I've got a '96 legacy outback, 2.5L 4EAT automatic. Been reading and researching, since I have the binding during turn problem described in this thread. I was able to get the codes, finally, and the code was 24 which pointed to the duty c solenoid. Putting the fuse in the FWD socket under the hood does not light the FWD light, and the binding is still there. I suspect the 15 amp fuse is specified because its commonly used and is probably loaded as a spare.

So this means the duty c solenoid cannot release to FWD only, and is therefore bad, right?

I had some trouble identifying the diagnosis connector and the diagnosis terminal. As I subsequently found it, I'll describe it here and maybe someone will benefit. The diagnosis connector's lead wires are wrapped with black tape. The diagnosis terminals (there are two which are electrically connected) are black wires with small pin terminals on the end, which were wrapped in the black tape on the diagnosis connector's lead wires.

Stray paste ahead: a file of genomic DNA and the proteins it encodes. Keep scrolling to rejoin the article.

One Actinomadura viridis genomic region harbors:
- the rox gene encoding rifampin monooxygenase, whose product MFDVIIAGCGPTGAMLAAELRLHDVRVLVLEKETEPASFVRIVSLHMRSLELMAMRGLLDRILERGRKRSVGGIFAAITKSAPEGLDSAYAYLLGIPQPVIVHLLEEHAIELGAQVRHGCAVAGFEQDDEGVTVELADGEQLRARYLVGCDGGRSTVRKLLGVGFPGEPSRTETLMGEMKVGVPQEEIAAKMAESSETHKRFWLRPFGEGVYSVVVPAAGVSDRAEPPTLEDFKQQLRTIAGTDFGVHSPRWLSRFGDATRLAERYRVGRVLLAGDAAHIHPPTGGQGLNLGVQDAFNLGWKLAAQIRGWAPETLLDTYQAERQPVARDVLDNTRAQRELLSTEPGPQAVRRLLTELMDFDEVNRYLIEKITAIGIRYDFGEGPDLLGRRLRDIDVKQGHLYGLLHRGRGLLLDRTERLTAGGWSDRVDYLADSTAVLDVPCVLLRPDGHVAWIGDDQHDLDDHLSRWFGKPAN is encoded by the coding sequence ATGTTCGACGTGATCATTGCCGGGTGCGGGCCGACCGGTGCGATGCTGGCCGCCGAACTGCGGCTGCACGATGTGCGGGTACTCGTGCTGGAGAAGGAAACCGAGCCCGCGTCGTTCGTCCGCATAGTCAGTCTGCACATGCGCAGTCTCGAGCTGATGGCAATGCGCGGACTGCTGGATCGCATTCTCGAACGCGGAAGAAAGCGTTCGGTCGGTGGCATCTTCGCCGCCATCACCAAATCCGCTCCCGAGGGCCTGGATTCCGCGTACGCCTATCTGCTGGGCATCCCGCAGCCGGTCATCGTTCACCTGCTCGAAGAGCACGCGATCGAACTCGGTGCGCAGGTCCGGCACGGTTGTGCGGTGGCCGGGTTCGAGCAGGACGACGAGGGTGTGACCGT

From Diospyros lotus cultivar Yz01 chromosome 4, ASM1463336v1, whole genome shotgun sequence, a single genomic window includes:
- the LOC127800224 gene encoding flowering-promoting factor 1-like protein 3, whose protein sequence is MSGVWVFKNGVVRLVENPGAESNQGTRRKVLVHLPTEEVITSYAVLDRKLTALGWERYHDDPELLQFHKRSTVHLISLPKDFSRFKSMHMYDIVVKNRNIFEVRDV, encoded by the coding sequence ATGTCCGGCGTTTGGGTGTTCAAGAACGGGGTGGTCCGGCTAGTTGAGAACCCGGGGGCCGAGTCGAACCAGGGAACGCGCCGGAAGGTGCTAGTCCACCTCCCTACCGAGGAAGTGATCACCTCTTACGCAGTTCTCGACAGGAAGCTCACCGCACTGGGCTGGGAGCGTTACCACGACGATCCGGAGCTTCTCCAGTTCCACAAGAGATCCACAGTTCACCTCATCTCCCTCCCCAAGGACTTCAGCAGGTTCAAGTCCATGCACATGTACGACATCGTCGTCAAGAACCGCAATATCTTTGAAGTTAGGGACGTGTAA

Looking at the diagnosis connector carefully, it has two thick wires, one white and one blue. It has three thin wires, first orange / white stripe, second blue / yellow stripe, third green / white stripe.

To connect for diagnosis, put the terminal of one of the black wires (doesn't matter) into the socket in the connector with the blue / yellow stripe wire coming out. As a check, the blue / yellow wire goes back to the TCM, pin c6 there on TCM terminal B53, which is a 20 pin. This agrees with the schematics.

After the black is connected to the blue / yellow (through the terminal) follow the diagnosis procedure, and the codes will flash repeatedly.

All this was possible with the 4 .pdf's found in page 1 of this thread, and with the .jpgs found at http://www.ultimates...ghlight=binding

BTW, thanks very much for this excellent info.

Hopes this helps. Regards, Bryan

#20 Wayne Boncyk

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Posted 17 September 2004 - 11:32 PM

Thanks, Brian! Your description is far and away better than any I've read here -- and that includes mine after I found the connector!! :grin: